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Socialism or Anti-Imperialism? The Left and Revolution in Iran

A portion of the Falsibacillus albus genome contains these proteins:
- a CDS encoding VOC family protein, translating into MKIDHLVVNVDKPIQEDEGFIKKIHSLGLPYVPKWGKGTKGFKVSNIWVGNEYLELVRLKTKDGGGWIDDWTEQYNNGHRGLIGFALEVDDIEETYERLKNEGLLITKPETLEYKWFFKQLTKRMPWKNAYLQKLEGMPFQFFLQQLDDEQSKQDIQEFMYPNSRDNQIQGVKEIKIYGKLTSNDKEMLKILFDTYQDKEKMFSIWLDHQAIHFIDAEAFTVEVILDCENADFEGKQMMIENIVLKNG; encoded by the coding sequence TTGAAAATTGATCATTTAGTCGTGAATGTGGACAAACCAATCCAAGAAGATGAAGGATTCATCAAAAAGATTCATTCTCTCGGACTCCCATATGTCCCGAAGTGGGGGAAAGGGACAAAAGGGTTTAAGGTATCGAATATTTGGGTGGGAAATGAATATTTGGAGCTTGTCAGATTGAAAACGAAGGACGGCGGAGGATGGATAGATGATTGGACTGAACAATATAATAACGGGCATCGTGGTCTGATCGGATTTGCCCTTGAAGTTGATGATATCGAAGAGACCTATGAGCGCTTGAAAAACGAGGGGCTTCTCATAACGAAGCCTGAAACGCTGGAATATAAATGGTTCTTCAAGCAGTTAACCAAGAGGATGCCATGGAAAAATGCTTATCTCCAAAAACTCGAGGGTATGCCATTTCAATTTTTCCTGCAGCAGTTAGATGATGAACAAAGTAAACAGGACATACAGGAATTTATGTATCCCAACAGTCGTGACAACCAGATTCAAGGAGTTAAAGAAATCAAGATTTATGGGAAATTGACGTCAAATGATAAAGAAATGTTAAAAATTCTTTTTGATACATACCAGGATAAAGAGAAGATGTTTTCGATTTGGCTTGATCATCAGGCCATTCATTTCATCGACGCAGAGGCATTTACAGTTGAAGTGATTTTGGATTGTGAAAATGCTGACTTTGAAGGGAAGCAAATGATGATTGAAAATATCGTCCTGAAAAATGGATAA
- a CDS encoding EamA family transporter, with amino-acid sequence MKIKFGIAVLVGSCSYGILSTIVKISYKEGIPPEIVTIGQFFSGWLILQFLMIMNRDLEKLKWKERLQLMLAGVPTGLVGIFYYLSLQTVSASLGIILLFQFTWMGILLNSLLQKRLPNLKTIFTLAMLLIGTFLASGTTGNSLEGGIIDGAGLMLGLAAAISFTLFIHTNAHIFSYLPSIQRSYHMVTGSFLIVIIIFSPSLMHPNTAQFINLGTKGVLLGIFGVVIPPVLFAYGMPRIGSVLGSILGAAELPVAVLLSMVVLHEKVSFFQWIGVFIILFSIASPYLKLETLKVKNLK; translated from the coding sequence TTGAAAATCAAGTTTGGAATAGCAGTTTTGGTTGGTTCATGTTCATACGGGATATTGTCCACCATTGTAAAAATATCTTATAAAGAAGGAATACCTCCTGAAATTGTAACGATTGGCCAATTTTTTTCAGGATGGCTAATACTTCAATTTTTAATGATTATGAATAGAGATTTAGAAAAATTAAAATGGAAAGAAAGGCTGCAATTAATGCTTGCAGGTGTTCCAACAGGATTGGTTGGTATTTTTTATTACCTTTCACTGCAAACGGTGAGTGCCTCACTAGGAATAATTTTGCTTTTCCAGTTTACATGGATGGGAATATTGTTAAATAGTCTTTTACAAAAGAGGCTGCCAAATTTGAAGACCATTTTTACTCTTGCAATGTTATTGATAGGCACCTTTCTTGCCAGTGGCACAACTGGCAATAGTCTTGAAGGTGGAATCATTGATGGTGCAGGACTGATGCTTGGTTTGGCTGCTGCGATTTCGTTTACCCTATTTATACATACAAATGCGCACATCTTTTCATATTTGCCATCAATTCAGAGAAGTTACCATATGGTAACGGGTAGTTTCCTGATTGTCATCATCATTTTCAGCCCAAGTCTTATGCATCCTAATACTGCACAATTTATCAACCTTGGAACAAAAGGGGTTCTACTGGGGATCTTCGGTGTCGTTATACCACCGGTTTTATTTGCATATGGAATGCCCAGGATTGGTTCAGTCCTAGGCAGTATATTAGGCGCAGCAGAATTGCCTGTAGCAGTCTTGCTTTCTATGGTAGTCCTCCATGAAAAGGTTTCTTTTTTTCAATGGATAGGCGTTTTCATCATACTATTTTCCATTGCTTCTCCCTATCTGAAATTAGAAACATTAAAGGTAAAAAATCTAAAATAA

A spectre is haunting the Iranian Left—the assembled ghosts of orthodox Communism, Maoism and populism. Together these had converged, on the eve of the Revolution, to construct a Third Worldist discourse and practice that stressed the evils of dependent capitalism and imperialism. Agribusiness, transnational corporations, military expenditures, the oil companies, the corrupt royal court, savak, the comprador bourgeoisie, consumerism—in short, imperialism and its internal base—were the targets of the propaganda and agitation of all left opposition groups. The trouble was that they were high on the list of the religious opposition as well. Eventually, sometime after the collapse of the Pahlavi state and in the course of the Left’s struggle for its rightful place in the political arena of the new Republic, it became clear that two strategic mistakes had been committed: namely, neglect of the question of democracy, and underestimation of the power of the Islamic clergy. It is now widely accepted that this blindspot was due to an inordinate emphasis on the anti-imperialist struggle and an almost mechanical application of the dependency paradigm. The all-too-general model left little scope for considering the highly uneven development of class and production relations, the power of the pre-capitalist classes or the political–cultural project of the clerics (which, contrary to what some foreign observers thought, was decidedly not the same as liberation theology). Above all, it led to a downgrading of the importance of a democratic-socialist (not merely ‘national’) alternative to the Shah’s regime.
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